Sustainability 2.0 - November 2015
Four signs your EHS&S Information System is failing you
We recently conducted a Survey of Environmental, Health, Safety and Sustainability (EHS&S) Information Technology (IT) Enablement among 43 Canadian companies across all industry sectors to better understand how IT is being used to support the EHS&S processes. We found that over half of the surveyed companies have challenges supporting their EHS&S business processes with information technology.
How can you tell if your information system is adequate to support your Environmental, Health, Safety and Sustainability journey?
Here are four signs your EHS&S information system is failing you.
1) Too much time is needed from a few people to feed the information system
If only a limited number of people are involved in collecting, entering, consolidating and transforming data, the information system is probably not aligned with the business processes. Another typical telltale sign is information being taken out of a digital system and transformed by a person and re-entered in the same or another digital system.
That situation shows a functionality gap in the information system which can usually be filled by proper software or automated integration between systems. Filling the gap usually leads to a lower risk of manipulation error, thereby increasing the quality of the information, and to faster data entry, thereby increasing the value of the information. Additionally, the wider the user base, the more resilient the information system will be in the event of adversity.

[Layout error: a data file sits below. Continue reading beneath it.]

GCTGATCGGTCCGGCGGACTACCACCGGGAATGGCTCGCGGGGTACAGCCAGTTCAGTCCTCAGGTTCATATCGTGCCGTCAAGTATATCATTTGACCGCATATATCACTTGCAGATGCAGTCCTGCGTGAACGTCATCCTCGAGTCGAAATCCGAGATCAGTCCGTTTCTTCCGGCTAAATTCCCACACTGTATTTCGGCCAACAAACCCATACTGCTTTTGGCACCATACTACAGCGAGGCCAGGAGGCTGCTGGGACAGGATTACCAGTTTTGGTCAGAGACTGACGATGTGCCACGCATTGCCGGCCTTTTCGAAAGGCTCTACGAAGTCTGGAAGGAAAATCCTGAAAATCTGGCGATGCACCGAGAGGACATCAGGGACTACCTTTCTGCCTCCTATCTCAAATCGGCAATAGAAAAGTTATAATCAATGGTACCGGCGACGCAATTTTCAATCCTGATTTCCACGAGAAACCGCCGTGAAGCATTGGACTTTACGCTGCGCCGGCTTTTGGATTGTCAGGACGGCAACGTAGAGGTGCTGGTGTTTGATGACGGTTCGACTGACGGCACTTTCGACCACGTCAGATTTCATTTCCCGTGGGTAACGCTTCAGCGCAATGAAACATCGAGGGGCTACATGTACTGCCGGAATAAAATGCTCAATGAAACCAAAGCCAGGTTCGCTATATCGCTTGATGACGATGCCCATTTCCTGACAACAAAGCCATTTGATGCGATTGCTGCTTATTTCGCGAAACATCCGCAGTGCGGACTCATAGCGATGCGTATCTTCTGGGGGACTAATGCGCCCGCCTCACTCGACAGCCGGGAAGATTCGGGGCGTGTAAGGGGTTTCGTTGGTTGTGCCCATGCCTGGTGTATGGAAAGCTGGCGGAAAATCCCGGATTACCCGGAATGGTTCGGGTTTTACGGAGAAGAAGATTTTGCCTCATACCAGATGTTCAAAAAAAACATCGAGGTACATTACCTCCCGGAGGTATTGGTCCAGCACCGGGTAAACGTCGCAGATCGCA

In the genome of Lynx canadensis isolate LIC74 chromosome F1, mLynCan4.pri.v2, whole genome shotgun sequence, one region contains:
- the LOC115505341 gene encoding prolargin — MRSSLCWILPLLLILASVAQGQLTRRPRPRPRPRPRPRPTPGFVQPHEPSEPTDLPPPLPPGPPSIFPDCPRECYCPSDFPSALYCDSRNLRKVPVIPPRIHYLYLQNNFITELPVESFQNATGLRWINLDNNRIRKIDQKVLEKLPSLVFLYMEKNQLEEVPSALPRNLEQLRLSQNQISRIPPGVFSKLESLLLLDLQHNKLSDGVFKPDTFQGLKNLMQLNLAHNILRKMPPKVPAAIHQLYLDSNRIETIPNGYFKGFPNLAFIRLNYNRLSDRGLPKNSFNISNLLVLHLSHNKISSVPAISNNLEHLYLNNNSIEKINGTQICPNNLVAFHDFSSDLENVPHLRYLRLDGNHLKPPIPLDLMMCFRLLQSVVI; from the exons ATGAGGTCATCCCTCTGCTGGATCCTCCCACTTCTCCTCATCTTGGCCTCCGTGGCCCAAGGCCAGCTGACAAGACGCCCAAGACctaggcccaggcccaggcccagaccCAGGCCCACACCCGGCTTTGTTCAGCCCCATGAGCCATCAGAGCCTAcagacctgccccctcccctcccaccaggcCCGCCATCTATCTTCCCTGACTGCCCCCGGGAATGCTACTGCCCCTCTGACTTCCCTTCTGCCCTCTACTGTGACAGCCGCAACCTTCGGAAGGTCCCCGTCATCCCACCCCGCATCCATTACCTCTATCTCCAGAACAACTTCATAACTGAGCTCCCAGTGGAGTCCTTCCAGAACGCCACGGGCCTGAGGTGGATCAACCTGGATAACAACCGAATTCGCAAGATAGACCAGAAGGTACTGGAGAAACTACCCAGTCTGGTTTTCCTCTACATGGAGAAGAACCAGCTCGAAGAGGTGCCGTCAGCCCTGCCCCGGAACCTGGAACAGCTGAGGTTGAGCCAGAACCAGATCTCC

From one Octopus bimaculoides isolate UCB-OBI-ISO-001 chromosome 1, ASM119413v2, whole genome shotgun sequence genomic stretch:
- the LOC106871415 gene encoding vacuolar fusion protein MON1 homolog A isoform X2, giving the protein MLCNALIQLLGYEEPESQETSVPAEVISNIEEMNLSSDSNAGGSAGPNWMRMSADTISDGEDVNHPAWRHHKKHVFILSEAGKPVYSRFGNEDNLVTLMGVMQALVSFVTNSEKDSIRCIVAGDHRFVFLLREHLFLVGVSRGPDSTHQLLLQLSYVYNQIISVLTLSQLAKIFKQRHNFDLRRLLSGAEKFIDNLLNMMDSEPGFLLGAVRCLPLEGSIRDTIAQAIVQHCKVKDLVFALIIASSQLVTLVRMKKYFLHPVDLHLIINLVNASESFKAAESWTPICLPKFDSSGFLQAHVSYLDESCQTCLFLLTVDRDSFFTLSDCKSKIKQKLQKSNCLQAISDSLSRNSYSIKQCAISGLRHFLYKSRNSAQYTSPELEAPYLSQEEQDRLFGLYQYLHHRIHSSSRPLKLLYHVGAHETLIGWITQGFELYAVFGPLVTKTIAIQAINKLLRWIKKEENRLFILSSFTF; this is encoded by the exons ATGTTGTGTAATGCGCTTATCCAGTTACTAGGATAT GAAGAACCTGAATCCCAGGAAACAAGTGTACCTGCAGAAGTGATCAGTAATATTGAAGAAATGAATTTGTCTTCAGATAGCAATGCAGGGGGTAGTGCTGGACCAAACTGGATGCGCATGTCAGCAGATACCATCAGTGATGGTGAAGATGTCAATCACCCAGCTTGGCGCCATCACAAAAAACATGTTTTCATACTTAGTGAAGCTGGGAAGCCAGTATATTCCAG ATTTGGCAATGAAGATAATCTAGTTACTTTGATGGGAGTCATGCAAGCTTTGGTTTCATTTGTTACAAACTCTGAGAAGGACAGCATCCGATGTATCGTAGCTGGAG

Perfect examples of time consuming tasks that can be done by software are: incident rates and reporting, greenhouse gas reporting, utility & meter data collection, and filling audits and inspection questionnaires. IT efficiency – like any efficiency – is about minimizing the input and maximizing the output.
2) Reports generated by the system are not useful
One of the main characteristics of a useful information system is the way to classify information so it can be sorted and grouped into meaningful reports. Without such a categorization system, the information is only anecdotal and does not provide strategic value. It can still support operational management, but strategic alignment is necessary to drive strategic decision-making, implement sustainable performance improvement changes and obtain budgets to achieve those changes.
For example, consider safety incidents. Without proper categorization, corrective and preventive actions can still be carried out to improve safety at the operational level. However, proper categorization of safety incidents allows a better understanding of the job hazards and drives investments to address the most significant root causes first, like purchasing personal protective equipment or enforcing safety training.
Proper categorization is a delicate balance between too much information, resulting in a longer form to complete, driving the user adoption down; and too little, resulting in a less valuable analytical capability.